Simon Birmingham: What this is about is ensuring that we're trying to backfill where there's been a loss from international tourists. And so and we've really focussed in terms of those regions that have the highest levels of employment dependent upon the tourism industry and focussed on regions that have a high degree of dependence on international visitation. And in fairness, international visitors are much more likely, much, much more likely to have been catching planes around Australia than they are to have been catching Greyhound buses around Australia. All of the data demonstrates that. And so in supporting the aviation sector and in targeting discounted flights, 800,000 of them all up, to regions that rely upon tourism the most. And we are seeking to really stimulate getting Australians moving. And we think that this can and should work. You know, Australians in 2019 spent 65 billion dollars leaving the country on international travel while international visitors to Australia in the same year, spent just 45 billion dollars. And so if we can just get two thirds of what Australians used to spend pre-COVID overseas spent on domestic holidays and travel instead, and then we can clearly backfill that absence of international visitation until we get borders back open again.

 

Scott Emerson: But what about the Greyhound, Australia's business, like a bus business, they're servicing regional communities. They say, well, now he's got to lose business because of this discounted airline fares it's not going to help him at all. What can you do for a business like Greyhound Australia?

 

Simon Birmingham: Well, we have provided enormous ongoing support for businesses through this time. The scale of support is unprecedented in the nation's history. Now we have to target assistance and we're doing that. And I don't accept the proposition that this is going to necessarily drive people away from those bus services if we can get a resumption in relation to people's confidence to travel. And that's what this is trying to inspire and knowing that Australians did used to spend so much more going overseas, not on domestic airfares, not on Greyhound buses, but they spent it leaving the country and going overseas. We want to redirect that money into travel within Australia and that's the way we're going to best save jobs in regional communities.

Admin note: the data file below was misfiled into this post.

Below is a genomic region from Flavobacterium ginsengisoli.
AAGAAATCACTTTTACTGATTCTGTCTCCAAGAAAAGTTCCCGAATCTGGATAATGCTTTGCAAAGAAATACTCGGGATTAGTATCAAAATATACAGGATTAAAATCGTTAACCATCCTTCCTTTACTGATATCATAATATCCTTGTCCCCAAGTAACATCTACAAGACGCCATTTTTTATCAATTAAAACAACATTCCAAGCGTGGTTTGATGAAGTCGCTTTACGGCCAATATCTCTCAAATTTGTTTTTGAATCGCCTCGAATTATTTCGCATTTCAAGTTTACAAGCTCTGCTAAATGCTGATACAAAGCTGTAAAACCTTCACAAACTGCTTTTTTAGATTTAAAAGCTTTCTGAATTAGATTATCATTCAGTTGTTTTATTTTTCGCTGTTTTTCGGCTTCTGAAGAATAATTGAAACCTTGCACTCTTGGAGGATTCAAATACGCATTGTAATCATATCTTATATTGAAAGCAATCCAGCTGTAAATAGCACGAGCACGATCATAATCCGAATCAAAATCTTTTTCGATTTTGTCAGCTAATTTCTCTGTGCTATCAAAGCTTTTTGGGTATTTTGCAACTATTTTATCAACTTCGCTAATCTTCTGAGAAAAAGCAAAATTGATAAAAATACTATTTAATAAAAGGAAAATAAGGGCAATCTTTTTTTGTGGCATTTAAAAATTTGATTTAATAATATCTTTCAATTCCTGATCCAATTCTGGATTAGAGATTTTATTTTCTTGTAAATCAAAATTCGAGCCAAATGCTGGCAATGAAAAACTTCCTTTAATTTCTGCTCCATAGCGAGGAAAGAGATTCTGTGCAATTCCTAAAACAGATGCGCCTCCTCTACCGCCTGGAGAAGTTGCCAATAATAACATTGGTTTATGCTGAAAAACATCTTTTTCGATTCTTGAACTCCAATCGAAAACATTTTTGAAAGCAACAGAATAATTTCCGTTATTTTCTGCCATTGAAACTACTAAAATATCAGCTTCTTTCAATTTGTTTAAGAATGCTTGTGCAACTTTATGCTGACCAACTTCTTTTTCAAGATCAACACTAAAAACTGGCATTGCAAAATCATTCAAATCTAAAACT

Scott Emerson: Now, let me just turn to obviously the news today regarding Linda Reynolds. She has appears to have made a retraction about those comments she made about Higgins describing her as a 'lying cow'. And there has been a settlement. We don't know how much that was, but apparently it's been reported as a large settlement. Now, who's going to pay that settlement? Is it going to be the taxpayer or the Minister for Defence?

 

Simon Birmingham: Linda Reynolds, has met her own legal costs and will meet her own settlement costs.

 

Scott Emerson: All right, then. The other news is breaking this afternoon. And I'm talking to Simon Birmingham, the federal Finance Minister, is that the New South Wales police commissioner has left the door open to potentially reopening the investigation into that historical rape claim made against Attorney-General Christian Porter. Now, former boyfriend of the woman has made the allegations against Mr Porter. He's come forward to reveal new information about the case and says that he discussed it not only with the woman, but also discussed it with Porter himself in the 1990s. And that's different from what Christian Porter told that press conference the other week. Do you think now we have to have investigation into these allegations?

 

Simon Birmingham: So let me deal with that, at a couple of levels. I haven't seen the comments by other individuals, and nor would I have any ability to comment on the veracity or otherwise of conversations they may say that they have had with other people some years or decades earlier. But in terms of the New South Wales police commissioner has had, police, of course, always reserve the right to reopen investigations if new information or evidence comes to light. And all along, I and the government, the Prime Minister have backed the independence of our police services, the independence of our justice system and committed, that they ought to be able to do their work treating everybody exactly the same, whether that's treating everybody exactly the same in relation to the presumption of innocence that applies or treating everybody the same in relation to the way in which they conduct investigations and have that independent autonomy to do so.

 

Scott Emerson: Finance Minister Simon Birmingham, I appreciate you being on 4BC Drive this afternoon.

 

Simon Birmingham: Thanks, Scott. My pleasure.

 

 

[ENDS]